The ex-Liverpool boss has rehabilitated the Foxes’ status as silverware challengers once more, and admits that he would like to manage internationally
Brendan Rodgers played coy when asked by Gary Neville if he would like to manage England one day, but the Leicester City boss did not rule out an international future while insisting his loyalty lies at the King Power Stadium.
The former Liverpool and Celtic trainer has restored the Foxes to top four contender status five years on from their Premier League title campaign under Claudio Ranieri, and looks set to guide them back to the Champions League this term.
Such pedigree has seen his name mooted as a potential replacement for Gareth Southgate down the line, as England prepare for a gruelling 18-month schedule – but Rodgers has now played down any immediate suggestion from the ex-Manchester United stalwart that he could step into the Three Lions hotseat.
What has been said?
“Oh Gary,” the Northern Irishman laughed when asked ahead of his side’s top-flight clash with West Ham, before sobering on the topic.
“Listen, I want to manage at international level at some point in my career, I’ve always said that. But I’m very, very happy here.
“For me, being at Leicester City is the absolute perfect place. I can develop players, I’ve got great relations with the board and the hierarchy here, and I still feel there are a lot of improvements we can make.
“Gareth, he’s done a great job since he’s been there. England have an exciting generation of players, not only now but the ones for the next decade or so. They’re going to be competitive but I look no further from where I am at the moment.”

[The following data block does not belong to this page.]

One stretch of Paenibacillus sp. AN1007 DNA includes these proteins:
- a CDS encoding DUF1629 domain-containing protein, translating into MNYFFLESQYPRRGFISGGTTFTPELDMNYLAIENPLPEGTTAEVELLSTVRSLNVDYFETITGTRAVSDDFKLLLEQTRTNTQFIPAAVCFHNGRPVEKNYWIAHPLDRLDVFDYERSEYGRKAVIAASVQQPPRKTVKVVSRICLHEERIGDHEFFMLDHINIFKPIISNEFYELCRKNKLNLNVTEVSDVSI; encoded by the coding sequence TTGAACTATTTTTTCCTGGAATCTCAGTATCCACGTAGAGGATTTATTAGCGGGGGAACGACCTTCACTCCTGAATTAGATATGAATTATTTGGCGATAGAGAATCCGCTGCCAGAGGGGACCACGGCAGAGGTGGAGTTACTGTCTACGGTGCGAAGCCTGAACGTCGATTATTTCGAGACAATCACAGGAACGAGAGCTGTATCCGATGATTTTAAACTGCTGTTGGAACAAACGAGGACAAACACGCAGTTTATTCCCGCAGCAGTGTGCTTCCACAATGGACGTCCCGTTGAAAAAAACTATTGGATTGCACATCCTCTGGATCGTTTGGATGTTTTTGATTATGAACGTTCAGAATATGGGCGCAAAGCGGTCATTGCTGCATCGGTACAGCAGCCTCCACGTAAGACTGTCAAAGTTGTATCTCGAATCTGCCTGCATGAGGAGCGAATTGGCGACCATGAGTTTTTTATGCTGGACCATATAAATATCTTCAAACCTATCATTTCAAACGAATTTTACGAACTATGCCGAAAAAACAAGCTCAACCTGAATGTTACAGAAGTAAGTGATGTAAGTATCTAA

Rodgers’ record so far
The Foxes have flourished once more since the ex-Hoops boss succeeded Claude Puel in early 2019, restoring them to their place as the Premier League’s prime challengers to the so-called top six.
Last season’s fifth-placed finish handed them a ticket this term to the Europa League – and now, Rodgers has Leicester on the cusp of a return to the continent’s biggest competition.
They previously competed in 2016-17 under Ranieri and then Craig Shakespeare, ultimately besting the rest of their English rivals to reach the quarter-finals.
The bigger picture
While Rodgers will need to secure victory against West Ham – another major rival at the top end of the table – to further strengthen his hand, he will likely have a keen eye on his side as several players jockey for England selection under Southgate.
James Maddison and Harvey Barnes may ultimately fall victim to a surplus of talented players in their position, as the Three Lions attempt to juggle a multi-generation pile-up of talent ahead of this summer’s rearranged Euro 2020.
Any players who miss the cut won’t have long to wait for another bite of the cherry, however, with Southgate then seeking to guide England back to World Cup success at Qatar 2022, four years after an unexpected semi-final finish at Russia 2018.